2017 Phillies Report Card: Jerad Eickhoff

Since his strong rookie season, Jerad Eickhoff’s stats are basically all trending down. His share of “automatic outs”, or strikeouts plus infield fly balls, has gone from 36.6% in 2015 to 33.3% in 2016 to 28.1% in 2017. It shouldn’t surprise you to know that his BABIP has increased every year as well. His walk rate is up, his swinging strike rate is down. There’s no other way to slice it; he just didn’t look good this season. 

Consider the following trend:

Also consider this trend:

This is a good time to point something out that’s not necessarily related to Eickhoff. Note that his K% between 2016 and 2017 is essentially unchanged. However, his K/9 increased a bit from 7.62 to 8.30. K/9 poses as a rate stat, but if you think about it innings is not really a great denominator for strikeouts. This shows that while he didn’t strike out fewer hitters, his BABIP was lower last year, so his strikeouts look lower due to a higher out-efficiency. In this case having a lower K/9 might actually be a positive thing. Don’t use K/9; it’s misleading. Now back to your regularly scheduled Jerad Eickhoff season in review.

In the beginning of the season, I outlined two things we’d need to see from Eickhoff to take the next step forward: a useful changeup to mitigate platoon splits and increased usage of his wonderful curveball. I’ll give you the good news first: he used his curveball 32.63% of the time, up from 24.14% last year, and it continued to be great. Batters whiffed at it over 13% of the time, down from last year but still a healthy number of whiffs considering the increased usage. Opponents produced a 39 wRC+ against Eickhoff’s calling card, compared to a 30 wRC+ last year.

The bad news: he only threw 17 changeups all season, less than 1% of his total pitches. As such, lefties continued to rock him to the tune of a .375 wOBA. Eickhoff made lefties look like Jose Abreu or George Springer. He continued to handle righties, as they produced a Galvisian .295 wOBA, but if he’s going to be the mid-rotation starter we all envisioned after his excellent 2015 and promising 2016, he’s going to need to get better against lefties.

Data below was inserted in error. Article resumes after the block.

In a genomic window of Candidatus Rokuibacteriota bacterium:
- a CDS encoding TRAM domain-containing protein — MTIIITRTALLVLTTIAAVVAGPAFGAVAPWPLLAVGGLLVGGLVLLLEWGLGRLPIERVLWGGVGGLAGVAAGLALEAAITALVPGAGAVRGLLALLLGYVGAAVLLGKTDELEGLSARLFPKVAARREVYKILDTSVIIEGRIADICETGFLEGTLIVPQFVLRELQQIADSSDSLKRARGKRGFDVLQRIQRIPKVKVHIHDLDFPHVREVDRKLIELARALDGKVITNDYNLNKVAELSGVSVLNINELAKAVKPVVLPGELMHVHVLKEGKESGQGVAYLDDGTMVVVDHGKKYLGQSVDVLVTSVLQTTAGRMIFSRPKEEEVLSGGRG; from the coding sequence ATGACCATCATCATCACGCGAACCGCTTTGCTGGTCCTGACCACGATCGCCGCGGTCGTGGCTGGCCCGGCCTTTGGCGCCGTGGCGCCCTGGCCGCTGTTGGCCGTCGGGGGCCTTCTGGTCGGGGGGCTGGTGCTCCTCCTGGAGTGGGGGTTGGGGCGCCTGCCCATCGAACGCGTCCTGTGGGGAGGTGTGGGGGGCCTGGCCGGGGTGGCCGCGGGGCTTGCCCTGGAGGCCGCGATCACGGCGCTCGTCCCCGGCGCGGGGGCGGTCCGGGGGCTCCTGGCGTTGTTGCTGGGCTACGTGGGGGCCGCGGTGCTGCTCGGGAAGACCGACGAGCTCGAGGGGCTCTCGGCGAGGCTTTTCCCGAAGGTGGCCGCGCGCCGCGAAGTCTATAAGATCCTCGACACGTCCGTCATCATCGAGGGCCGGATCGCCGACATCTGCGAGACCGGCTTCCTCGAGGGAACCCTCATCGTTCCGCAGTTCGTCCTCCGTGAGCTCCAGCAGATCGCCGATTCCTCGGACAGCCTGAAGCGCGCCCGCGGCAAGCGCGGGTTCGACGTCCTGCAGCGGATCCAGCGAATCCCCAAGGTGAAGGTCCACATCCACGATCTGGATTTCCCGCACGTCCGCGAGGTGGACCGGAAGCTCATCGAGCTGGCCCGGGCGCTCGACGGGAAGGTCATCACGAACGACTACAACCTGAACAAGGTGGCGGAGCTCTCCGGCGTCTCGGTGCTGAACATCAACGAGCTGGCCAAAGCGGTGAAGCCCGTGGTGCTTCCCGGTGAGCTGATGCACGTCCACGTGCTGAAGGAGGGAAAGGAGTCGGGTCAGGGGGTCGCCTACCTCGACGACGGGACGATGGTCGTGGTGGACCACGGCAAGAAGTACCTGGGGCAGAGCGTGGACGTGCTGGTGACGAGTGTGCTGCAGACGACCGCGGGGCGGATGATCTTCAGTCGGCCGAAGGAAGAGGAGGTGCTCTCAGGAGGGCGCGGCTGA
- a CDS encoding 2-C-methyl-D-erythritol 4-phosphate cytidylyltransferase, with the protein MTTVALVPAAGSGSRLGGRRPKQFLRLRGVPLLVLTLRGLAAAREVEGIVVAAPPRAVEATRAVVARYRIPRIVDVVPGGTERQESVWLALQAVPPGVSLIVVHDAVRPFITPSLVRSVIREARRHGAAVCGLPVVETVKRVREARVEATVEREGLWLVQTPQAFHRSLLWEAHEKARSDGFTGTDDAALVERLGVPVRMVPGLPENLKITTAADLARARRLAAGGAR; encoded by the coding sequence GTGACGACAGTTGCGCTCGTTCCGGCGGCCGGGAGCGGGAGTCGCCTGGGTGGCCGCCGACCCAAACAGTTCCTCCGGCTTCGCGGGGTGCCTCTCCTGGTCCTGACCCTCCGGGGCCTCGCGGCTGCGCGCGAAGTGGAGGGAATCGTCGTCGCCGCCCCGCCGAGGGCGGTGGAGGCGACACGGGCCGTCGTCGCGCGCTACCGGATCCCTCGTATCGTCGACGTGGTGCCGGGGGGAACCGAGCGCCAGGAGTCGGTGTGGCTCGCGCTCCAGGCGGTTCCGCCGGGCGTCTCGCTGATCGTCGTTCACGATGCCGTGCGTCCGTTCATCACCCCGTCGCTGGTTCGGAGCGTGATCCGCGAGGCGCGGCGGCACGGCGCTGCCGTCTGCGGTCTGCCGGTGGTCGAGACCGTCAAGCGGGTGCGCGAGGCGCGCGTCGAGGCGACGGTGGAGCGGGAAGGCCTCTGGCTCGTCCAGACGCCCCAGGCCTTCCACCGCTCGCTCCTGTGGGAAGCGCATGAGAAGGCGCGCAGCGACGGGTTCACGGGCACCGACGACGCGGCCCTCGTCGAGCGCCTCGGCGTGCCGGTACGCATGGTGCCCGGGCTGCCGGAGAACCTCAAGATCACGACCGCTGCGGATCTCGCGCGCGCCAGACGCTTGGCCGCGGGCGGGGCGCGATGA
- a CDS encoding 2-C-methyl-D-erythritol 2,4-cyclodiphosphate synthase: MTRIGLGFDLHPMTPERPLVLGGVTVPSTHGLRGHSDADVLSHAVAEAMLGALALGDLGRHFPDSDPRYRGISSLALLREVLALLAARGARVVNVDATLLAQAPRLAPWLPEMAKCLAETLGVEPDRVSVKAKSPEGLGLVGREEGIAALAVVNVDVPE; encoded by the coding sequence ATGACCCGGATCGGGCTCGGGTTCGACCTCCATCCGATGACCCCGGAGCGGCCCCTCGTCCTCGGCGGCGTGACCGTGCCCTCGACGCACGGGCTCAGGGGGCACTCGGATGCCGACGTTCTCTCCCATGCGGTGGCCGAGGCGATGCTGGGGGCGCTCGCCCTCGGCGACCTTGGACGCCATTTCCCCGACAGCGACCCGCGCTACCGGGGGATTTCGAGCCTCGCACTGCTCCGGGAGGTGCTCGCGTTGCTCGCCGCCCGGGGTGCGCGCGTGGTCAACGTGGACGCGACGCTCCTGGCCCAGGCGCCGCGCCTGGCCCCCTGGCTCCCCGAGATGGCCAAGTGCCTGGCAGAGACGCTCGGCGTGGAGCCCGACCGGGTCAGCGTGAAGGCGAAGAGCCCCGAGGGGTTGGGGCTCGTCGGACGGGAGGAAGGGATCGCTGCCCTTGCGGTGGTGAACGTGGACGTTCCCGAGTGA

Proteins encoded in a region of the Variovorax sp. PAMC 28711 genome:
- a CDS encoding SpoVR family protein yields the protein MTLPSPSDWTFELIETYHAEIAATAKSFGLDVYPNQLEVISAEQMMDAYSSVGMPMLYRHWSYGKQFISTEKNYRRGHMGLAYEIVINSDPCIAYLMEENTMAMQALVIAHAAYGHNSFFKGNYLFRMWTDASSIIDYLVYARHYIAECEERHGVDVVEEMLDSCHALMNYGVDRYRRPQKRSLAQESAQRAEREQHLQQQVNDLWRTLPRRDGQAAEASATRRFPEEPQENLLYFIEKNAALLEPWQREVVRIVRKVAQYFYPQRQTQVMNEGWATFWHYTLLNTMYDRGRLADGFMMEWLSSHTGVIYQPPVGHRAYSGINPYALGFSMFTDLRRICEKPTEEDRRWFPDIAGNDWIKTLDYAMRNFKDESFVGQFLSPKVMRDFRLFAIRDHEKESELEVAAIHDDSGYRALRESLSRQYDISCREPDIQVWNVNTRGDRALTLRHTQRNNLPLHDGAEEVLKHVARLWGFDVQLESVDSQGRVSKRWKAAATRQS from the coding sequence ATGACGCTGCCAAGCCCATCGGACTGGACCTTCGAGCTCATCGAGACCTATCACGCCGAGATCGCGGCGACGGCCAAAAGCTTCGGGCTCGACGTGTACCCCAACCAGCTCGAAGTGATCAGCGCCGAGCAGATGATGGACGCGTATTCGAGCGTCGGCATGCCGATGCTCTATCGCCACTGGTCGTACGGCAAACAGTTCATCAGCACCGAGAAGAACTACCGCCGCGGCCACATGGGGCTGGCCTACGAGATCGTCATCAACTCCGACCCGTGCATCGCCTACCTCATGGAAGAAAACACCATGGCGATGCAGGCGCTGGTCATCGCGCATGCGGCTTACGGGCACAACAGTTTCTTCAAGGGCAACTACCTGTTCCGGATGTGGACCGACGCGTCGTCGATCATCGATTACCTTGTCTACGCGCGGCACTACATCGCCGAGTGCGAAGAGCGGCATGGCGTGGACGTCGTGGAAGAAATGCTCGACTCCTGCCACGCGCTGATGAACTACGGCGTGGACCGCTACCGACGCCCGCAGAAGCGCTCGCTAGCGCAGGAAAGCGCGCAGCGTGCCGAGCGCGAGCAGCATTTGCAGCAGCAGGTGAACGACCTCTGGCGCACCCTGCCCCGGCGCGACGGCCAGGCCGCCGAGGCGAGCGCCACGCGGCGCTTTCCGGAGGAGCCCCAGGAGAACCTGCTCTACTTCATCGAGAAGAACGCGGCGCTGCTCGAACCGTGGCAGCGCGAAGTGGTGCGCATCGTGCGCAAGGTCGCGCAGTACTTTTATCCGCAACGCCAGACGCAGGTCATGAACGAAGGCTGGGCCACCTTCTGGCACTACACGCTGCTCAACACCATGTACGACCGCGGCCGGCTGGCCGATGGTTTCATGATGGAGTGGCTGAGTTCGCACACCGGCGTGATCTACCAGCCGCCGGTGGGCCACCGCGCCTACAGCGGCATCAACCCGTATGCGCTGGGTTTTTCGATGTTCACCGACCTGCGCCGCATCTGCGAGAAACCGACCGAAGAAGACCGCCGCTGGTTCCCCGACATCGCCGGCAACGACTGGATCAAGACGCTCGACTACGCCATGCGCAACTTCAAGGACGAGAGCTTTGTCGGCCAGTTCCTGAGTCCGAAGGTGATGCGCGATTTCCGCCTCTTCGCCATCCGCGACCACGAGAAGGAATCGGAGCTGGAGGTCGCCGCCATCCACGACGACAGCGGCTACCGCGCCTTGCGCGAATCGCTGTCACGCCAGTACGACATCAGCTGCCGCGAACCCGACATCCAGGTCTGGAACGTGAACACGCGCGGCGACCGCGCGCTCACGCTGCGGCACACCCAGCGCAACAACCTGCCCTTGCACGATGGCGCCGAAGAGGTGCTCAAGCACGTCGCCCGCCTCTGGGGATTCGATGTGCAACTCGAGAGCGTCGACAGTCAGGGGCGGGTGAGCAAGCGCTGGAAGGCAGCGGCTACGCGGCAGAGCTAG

I’d be remiss if I didn’t mention the injury that cost Eickhoff the end of his season. After an August 30 start in which he pitched just two innings, Eickhoff hit the DL with a nerve issue in his throwing hand. I’m no doctor, but a nerve issue seems like it could cause a player to struggle with control and velocity. We saw Eickhoff’s walk rate spike, and well, take a look:

It’s possible Eickhoff avoided his change because of the hand issue. It’s possible his struggles this year were related to the hand issue. I’m somewhat skeptical because his monthly splits didn’t show much difference as the season went on, but also, a month is a pretty small sample size. Perhaps this really was the problem. Or perhaps Eickhoff just took a step back. Either way, he’ll be given a chance to redeem himself in the rotation last year and re-establish himself as a building block for this team.

As Pete Mackanin said, Eickhoff, like Aaron Nola this year, could return from injury “in a blaze of glory” next season. Unless he adds a changeup to keep hitters off his pedestrian fastball and sinker, color me skeptical.


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  1. Mike Fassano

    October 05, 2017 05:43 AM

    I was as disappointed as the next guy this year. I like Jared and understand that he has no control over injuries, but he seems to be that guy who tries to play through pain. When he does he hurts himself, the team, and his stats. At best, he’s a #3 – #4 starter on a contending team, which would put him at 10-10, 3.75 ERA. If he can do that next year, I’ll give him a solid B.

    • Michael Schickling

      October 05, 2017 10:17 AM

      That would be a good step forward for him. Like I said, what I’m looking for him to bring next year is to re-establish his velocity in the 91-92 mph range, show a usable changeup, and get his walk rate back down below 6%. With that, I’d bet his ERA falls below 4.

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